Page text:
**Journal of Modern Physics**

Vol.06 No.02(2015), Article ID:54153,9
pages

10.4236/jmp.2015.62015

Pion, Kaon and Antiproton Production in Collisions at LHC Energy TeV: A Model-Based Analysis

Pradeepta Guptaroy^{1*}, Sima Guptaroy^{2}

^{1}Department of Physics, Raghunathpur College, Raghunathpur, India

^{2}Department of Physics, Basantidevi College, Kolkata, India

Email: ^{*}gpradeepta@gmail.com,
simaguptaroy@yahoo.com

Copyright © 2015 by authors and Scientific Research Publishing Inc.

This work is licensed under the Creative Commons Attribution International License (CC BY).

Received 26 January 2015; accepted 13 February 2015; published 16 February 2015

ABSTRACT

Large Hadron Collider (LHC) had produced a vast amount of high precision data for high energy heavy ion collision. We attempt here to study i) transverse momenta spectra, ii), ratio behaviours, iii) rapidity distribution, and iv) the nuclear modification factors of the pion, kaon and antiproton produced in and collisions at energy = 2.76 TeV, on the basis of Sequential Chain Model (SCM). Comparisons of the model-based results with the measured data on these observables are generally found to be modestly satisfactory.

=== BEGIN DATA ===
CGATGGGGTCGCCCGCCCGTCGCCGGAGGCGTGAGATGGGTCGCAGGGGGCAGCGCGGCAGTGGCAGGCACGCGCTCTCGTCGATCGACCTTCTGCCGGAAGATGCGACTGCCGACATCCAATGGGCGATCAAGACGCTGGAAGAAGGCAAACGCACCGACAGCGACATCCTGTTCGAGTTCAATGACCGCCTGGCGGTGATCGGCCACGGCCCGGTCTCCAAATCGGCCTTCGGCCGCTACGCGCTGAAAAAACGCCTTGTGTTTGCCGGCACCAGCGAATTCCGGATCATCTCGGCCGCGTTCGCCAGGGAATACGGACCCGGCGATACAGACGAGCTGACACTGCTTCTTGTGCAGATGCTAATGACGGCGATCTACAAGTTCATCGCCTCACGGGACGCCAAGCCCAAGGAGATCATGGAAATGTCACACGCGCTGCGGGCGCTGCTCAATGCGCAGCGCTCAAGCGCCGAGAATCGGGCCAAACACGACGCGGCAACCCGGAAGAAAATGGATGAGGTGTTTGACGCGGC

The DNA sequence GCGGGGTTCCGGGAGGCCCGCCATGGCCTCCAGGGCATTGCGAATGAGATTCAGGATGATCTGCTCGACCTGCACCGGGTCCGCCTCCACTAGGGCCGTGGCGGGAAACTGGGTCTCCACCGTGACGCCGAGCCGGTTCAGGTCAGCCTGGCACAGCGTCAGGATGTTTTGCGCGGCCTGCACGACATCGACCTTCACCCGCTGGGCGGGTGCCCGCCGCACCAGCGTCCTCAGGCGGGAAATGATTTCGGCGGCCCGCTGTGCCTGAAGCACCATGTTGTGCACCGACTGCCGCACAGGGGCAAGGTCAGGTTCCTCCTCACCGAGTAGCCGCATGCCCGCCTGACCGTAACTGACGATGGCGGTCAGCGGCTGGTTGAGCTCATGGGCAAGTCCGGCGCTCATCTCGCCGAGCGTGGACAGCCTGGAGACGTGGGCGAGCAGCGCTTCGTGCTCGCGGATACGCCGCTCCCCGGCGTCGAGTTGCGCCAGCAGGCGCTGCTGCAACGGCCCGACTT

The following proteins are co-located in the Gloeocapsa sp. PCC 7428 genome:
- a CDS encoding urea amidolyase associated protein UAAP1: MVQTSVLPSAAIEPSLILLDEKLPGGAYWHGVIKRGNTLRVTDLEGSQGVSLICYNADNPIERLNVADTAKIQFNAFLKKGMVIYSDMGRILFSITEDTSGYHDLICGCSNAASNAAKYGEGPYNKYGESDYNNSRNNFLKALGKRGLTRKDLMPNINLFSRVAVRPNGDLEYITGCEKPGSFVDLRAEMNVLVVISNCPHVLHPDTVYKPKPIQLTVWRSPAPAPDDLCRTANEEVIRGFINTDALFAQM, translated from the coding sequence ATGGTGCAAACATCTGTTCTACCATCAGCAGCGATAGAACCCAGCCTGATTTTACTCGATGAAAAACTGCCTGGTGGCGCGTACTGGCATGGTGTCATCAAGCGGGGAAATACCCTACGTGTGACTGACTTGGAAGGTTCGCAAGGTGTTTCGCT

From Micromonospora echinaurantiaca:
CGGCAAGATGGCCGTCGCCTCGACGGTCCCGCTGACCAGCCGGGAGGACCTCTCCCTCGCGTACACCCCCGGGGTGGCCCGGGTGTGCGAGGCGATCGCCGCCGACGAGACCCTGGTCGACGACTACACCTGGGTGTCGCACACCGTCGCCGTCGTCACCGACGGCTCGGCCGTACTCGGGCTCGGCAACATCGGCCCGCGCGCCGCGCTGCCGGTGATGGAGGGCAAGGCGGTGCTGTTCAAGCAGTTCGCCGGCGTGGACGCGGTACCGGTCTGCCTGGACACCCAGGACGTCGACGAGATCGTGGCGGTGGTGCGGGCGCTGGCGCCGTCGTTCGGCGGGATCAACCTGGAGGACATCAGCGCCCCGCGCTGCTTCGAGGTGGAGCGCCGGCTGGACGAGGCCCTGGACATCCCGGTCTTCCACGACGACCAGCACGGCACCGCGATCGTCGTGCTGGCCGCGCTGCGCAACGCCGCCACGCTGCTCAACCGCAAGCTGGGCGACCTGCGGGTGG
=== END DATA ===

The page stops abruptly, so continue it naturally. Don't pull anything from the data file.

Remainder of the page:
**Keywords:**

Relativistic Heavy Ion Collisions, Baryon Production, Light Mesons

1. Introduction

Heavy ion collisions at ultra relativistic energies might produce a new form of QCD matter characterized by the deconfined state of quarks and gluons (partons) [1] . Measurements of the production of identified particles provide information about the dynamics of this dense matter. The yield of identified hadrons, their multiplicity distributions, as well as the rapidity and transverse momentum spectra are the basic observables in proton-proton and heavy ion collisions at any energy regime, from a few GeV per nucleon to the new ultra-relativistic LHC regime, spanning c.m. energies of a few TeV [2] . Recently, the different experimental groups in the CERN Large Hadron Collider (LHC) have reported various results for different observables in collisions at energy TeV. These results might provide another opportunity to investigate the bulk properties of exotic QCD matter, the so-called QGP-hypothesis. But the exact nature of QGP-hadron phase transition is still plagued by uncertainties [3] .